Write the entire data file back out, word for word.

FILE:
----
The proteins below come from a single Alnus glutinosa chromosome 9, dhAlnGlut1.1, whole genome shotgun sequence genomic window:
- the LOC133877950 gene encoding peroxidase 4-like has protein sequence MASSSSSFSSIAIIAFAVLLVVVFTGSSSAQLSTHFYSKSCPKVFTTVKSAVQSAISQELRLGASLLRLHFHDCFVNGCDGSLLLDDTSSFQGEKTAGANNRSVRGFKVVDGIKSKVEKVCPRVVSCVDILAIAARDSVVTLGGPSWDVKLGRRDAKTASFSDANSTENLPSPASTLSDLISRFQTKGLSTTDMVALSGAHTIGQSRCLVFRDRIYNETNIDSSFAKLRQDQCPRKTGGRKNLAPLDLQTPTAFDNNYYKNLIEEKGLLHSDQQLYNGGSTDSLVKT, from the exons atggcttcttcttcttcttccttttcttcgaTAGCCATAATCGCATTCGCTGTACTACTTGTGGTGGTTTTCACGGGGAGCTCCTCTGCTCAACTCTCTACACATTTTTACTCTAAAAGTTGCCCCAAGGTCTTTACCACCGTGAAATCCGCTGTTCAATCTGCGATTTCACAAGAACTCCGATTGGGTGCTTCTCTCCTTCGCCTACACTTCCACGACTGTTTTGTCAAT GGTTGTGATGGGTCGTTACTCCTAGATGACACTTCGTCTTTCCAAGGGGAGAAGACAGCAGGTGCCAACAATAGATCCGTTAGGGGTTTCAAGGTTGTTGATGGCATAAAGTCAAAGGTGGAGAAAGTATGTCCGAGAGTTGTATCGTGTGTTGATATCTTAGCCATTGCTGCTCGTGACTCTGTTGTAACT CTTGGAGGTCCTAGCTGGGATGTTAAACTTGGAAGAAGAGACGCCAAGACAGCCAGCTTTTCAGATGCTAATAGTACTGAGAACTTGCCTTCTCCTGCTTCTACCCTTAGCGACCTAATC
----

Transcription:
The proteins below come from a single Alnus glutinosa chromosome 9, dhAlnGlut1.1, whole genome shotgun sequence genomic window:
- the LOC133877950 gene encoding peroxidase 4-like has protein sequence MASSSSSFSSIAIIAFAVLLVVVFTGSSSAQLSTHFYSKSCPKVFTTVKSAVQSAISQELRLGASLLRLHFHDCFVNGCDGSLLLDDTSSFQGEKTAGANNRSVRGFKVVDGIKSKVEKVCPRVVSCVDILAIAARDSVVTLGGPSWDVKLGRRDAKTASFSDANSTENLPSPASTLSDLISRFQTKGLSTTDMVALSGAHTIGQSRCLVFRDRIYNETNIDSSFAKLRQDQCPRKTGGRKNLAPLDLQTPTAFDNNYYKNLIEEKGLLHSDQQLYNGGSTDSLVKT, from the exons atggcttcttcttcttcttccttttcttcgaTAGCCATAATCGCATTCGCTGTACTACTTGTGGTGGTTTTCACGGGGAGCTCCTCTGCTCAACTCTCTACACATTTTTACTCTAAAAGTTGCCCCAAGGTCTTTACCACCGTGAAATCCGCTGTTCAATCTGCGATTTCACAAGAACTCCGATTGGGTGCTTCTCTCCTTCGCCTACACTTCCACGACTGTTTTGTCAAT GGTTGTGATGGGTCGTTACTCCTAGATGACACTTCGTCTTTCCAAGGGGAGAAGACAGCAGGTGCCAACAATAGATCCGTTAGGGGTTTCAAGGTTGTTGATGGCATAAAGTCAAAGGTGGAGAAAGTATGTCCGAGAGTTGTATCGTGTGTTGATATCTTAGCCATTGCTGCTCGTGACTCTGTTGTAACT CTTGGAGGTCCTAGCTGGGATGTTAAACTTGGAAGAAGAGACGCCAAGACAGCCAGCTTTTCAGATGCTAATAGTACTGAGAACTTGCCTTCTCCTGCTTCTACCCTTAGCGACCTAATC